What are the eligibility criteria for initiating restructuring procedures? Are any entities explicitly barred from initiating such procedures?
Schemes Although not strictly an insolvency procedure (the rules relating to schemes being based in the Companies Act), schemes are commonly used for companies in financial distress. The company need not be insolvent, although its finances will be relevant, for example, in considering how creditors will be affected by the scheme.
Pre-packs There are no special-entry requirements for a ‘pre-pack’ administration over and above any other administration (see above).
What are the primary formal restructuring procedures available in your jurisdiction and what are the key features and requirements of each?
The most common restructuring tools are schemes of arrangement, pre-pack administrations and company voluntary arrangements (primarily used by small and medium-sized enterprises in financial distress).
A ‘scheme of arrangement’ is an extremely flexible court-based procedure, which can be used to implement a variety of arrangements between a company and its creditors or its shareholders. Schemes can be used simply to amend and extend debt facilities while a wider restructuring is agreed, or to implement a complex restructuring involving debt transfers and debt for debt/equity swaps.
In a pre-pack administration, the sale of a distressed company's business is negotiated before it enters into administration and is executed shortly after the administrator is appointed. The aim is to minimise the disruption and costs that would otherwise be incurred during a full restructuring process. Another advantage is that debts owing to out-of-the-money junior creditors can be left behind in the insolvent company, as long as the inter-creditor agreement provides for the release of guarantees and/or security on a security enforcement.
A ‘company voluntary arrangement’ (CVA) is an informal but binding agreement between a company and its unsecured creditors in which the company’s debts are compromised. It may be used to avoid or supplement other insolvency procedures (eg, administration or liquidation) and is supervised by an insolvency specialist (normally an accountant), who acts as a nominee.
How are restructuring plans formally approved?
A scheme must be approved by the class or classes of creditor to which the scheme proposal is put. Any creditors unaffected by the scheme can be excluded. Approval requires a simple majority in number of those voting in person or by proxy and a three-quarters majority in value.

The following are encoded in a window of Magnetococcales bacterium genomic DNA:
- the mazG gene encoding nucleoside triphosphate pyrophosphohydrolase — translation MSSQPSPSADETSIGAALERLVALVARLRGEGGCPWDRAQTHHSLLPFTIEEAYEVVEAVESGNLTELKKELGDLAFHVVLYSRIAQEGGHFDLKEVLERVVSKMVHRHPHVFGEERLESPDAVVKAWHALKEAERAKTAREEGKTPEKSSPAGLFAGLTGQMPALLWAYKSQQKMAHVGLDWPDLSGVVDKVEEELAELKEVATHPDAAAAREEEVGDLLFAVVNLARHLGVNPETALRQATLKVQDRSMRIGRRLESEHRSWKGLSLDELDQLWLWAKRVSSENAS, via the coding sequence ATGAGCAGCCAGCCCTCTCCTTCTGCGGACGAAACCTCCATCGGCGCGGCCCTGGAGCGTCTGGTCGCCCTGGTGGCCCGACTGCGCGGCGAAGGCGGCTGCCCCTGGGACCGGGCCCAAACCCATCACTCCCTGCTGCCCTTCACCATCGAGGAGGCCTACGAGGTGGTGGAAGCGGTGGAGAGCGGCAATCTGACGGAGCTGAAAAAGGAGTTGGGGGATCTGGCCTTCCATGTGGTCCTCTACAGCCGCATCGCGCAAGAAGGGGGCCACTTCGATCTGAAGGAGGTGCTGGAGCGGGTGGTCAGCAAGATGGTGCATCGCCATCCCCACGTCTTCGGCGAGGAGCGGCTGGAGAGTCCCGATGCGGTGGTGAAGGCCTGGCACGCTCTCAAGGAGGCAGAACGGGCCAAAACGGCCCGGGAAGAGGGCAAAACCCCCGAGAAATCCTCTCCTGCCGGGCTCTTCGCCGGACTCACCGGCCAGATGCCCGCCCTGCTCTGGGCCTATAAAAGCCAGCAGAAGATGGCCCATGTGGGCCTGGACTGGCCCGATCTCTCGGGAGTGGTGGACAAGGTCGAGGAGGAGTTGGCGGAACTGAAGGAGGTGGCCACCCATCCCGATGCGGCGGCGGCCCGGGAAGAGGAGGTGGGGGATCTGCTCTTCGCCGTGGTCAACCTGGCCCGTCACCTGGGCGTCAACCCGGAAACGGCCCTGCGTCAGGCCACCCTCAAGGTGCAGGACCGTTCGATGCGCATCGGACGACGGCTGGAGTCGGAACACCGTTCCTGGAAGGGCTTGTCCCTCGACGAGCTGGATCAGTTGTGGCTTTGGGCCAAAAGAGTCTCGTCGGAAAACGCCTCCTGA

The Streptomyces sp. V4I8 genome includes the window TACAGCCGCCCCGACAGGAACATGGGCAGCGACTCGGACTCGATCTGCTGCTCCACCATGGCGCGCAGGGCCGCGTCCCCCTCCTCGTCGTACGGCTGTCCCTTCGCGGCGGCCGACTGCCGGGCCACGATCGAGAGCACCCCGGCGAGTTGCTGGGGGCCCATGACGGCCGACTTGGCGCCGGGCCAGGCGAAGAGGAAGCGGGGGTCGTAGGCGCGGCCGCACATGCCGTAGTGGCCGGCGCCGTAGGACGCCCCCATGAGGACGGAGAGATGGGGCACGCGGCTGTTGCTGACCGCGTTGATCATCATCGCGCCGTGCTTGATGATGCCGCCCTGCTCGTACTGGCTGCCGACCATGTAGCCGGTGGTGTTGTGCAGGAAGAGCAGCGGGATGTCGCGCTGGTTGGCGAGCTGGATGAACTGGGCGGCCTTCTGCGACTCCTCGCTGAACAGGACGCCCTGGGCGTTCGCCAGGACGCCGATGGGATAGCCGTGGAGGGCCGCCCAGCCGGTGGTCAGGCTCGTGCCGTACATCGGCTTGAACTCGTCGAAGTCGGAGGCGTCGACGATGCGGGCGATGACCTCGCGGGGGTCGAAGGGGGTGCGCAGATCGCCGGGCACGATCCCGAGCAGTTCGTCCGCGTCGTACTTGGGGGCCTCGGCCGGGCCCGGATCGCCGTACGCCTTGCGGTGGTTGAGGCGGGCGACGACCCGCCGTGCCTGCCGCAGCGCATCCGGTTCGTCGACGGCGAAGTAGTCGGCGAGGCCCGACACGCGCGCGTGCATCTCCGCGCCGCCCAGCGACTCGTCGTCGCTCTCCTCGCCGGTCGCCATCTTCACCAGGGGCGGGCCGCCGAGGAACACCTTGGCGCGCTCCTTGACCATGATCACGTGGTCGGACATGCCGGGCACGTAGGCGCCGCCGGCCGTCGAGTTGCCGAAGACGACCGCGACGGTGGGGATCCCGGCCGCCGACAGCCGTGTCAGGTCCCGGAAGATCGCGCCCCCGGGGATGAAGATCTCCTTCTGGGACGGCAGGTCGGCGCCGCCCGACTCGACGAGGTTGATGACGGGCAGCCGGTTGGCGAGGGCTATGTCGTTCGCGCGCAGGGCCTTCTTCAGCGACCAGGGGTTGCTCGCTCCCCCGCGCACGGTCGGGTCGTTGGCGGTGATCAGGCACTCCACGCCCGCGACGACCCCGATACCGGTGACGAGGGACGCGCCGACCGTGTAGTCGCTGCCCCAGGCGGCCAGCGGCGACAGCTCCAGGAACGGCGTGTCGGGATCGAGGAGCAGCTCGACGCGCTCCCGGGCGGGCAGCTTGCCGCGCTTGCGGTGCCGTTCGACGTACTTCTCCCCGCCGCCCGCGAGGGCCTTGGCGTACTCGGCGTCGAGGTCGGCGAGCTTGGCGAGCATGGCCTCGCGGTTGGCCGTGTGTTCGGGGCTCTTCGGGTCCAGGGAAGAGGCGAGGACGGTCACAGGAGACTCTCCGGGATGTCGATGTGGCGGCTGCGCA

In the case of a pre-pack administration, the support of secured creditors is usually necessary to allow the administrator to deal with secured assets. However, no formal meeting of creditors is convened by the administrator until after the pre-pack has been executed. Unsecured creditors are unlikely to be informed of the transaction before it takes place.
A CVA proposal requires the approval of three-quarters or more (in value) of the creditors present (in person or by proxy) and voting on the resolution. In calculating majorities at a creditors’ meeting, certain votes are excluded, including where notice of the claim has not been given and where the claim, or part of it, is secured. A separate members’ meeting is also held, which requires a simple majority to approve the CVA ‒ although if the result differs from that of the creditors, the creditors’ vote prevails.
What effects do restructuring procedures have on existing contracts?
It is common for contracts to include termination provisions that are triggered if a party enters into a restructuring process. However, in restructuring contexts, it is common to negotiate a standstill with certain creditors to prevent them from terminating as a restructuring deal is settled.
In a pre-pack, there is a moratorium on enforcing security or commencing a legal process. This would, for example, prevent a creditor from suing a company in administration for non-payment. However, it may be possible for a company dealing with a company in administration to novate a contract to another party with the administrator’s consent.
What is the typical timeframe for completion of restructuring procedures?
This depends on the complexity of the restructuring and the support it has from stakeholders in the company.
Once a scheme proposal document has been finalised and circulated, the procedure can be completed in approximately six weeks, subject to court availability. A pre-pack administration can be completed as soon as the administrator has been appointed, while a CVA is effective immediately after the resolution to approve it has been passed at the creditors’ meeting, for which 14 days’ notice is required.
What is the extent of the court’s involvement in restructuring procedures?